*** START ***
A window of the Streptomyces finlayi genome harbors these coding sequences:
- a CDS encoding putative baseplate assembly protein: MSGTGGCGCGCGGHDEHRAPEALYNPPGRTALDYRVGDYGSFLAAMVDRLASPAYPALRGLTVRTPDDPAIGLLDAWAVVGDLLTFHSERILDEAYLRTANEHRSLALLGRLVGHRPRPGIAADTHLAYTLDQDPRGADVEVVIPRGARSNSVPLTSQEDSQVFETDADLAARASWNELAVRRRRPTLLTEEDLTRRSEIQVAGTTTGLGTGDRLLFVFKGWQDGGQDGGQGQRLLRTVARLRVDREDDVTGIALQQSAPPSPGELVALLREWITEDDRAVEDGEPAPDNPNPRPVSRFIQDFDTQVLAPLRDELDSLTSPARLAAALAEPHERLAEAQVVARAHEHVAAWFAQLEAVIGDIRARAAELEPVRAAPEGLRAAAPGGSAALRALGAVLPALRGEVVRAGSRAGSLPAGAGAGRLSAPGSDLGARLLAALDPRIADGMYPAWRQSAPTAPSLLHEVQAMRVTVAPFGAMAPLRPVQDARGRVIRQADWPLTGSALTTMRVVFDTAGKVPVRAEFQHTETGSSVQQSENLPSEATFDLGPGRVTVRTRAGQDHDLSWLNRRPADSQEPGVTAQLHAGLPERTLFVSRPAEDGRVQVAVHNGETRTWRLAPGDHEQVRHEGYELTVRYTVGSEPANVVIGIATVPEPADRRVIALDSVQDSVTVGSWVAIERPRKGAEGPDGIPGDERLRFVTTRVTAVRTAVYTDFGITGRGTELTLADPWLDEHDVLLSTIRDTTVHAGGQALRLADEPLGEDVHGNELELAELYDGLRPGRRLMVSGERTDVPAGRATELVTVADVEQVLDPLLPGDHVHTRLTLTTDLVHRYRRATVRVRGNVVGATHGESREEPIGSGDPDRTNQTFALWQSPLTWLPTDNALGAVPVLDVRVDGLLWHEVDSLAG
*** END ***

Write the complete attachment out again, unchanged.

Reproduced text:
A window of the Streptomyces finlayi genome harbors these coding sequences:
- a CDS encoding putative baseplate assembly protein: MSGTGGCGCGCGGHDEHRAPEALYNPPGRTALDYRVGDYGSFLAAMVDRLASPAYPALRGLTVRTPDDPAIGLLDAWAVVGDLLTFHSERILDEAYLRTANEHRSLALLGRLVGHRPRPGIAADTHLAYTLDQDPRGADVEVVIPRGARSNSVPLTSQEDSQVFETDADLAARASWNELAVRRRRPTLLTEEDLTRRSEIQVAGTTTGLGTGDRLLFVFKGWQDGGQDGGQGQRLLRTVARLRVDREDDVTGIALQQSAPPSPGELVALLREWITEDDRAVEDGEPAPDNPNPRPVSRFIQDFDTQVLAPLRDELDSLTSPARLAAALAEPHERLAEAQVVARAHEHVAAWFAQLEAVIGDIRARAAELEPVRAAPEGLRAAAPGGSAALRALGAVLPALRGEVVRAGSRAGSLPAGAGAGRLSAPGSDLGARLLAALDPRIADGMYPAWRQSAPTAPSLLHEVQAMRVTVAPFGAMAPLRPVQDARGRVIRQADWPLTGSALTTMRVVFDTAGKVPVRAEFQHTETGSSVQQSENLPSEATFDLGPGRVTVRTRAGQDHDLSWLNRRPADSQEPGVTAQLHAGLPERTLFVSRPAEDGRVQVAVHNGETRTWRLAPGDHEQVRHEGYELTVRYTVGSEPANVVIGIATVPEPADRRVIALDSVQDSVTVGSWVAIERPRKGAEGPDGIPGDERLRFVTTRVTAVRTAVYTDFGITGRGTELTLADPWLDEHDVLLSTIRDTTVHAGGQALRLADEPLGEDVHGNELELAELYDGLRPGRRLMVSGERTDVPAGRATELVTVADVEQVLDPLLPGDHVHTRLTLTTDLVHRYRRATVRVRGNVVGATHGESREEPIGSGDPDRTNQTFALWQSPLTWLPTDNALGAVPVLDVRVDGLLWHEVDSLAG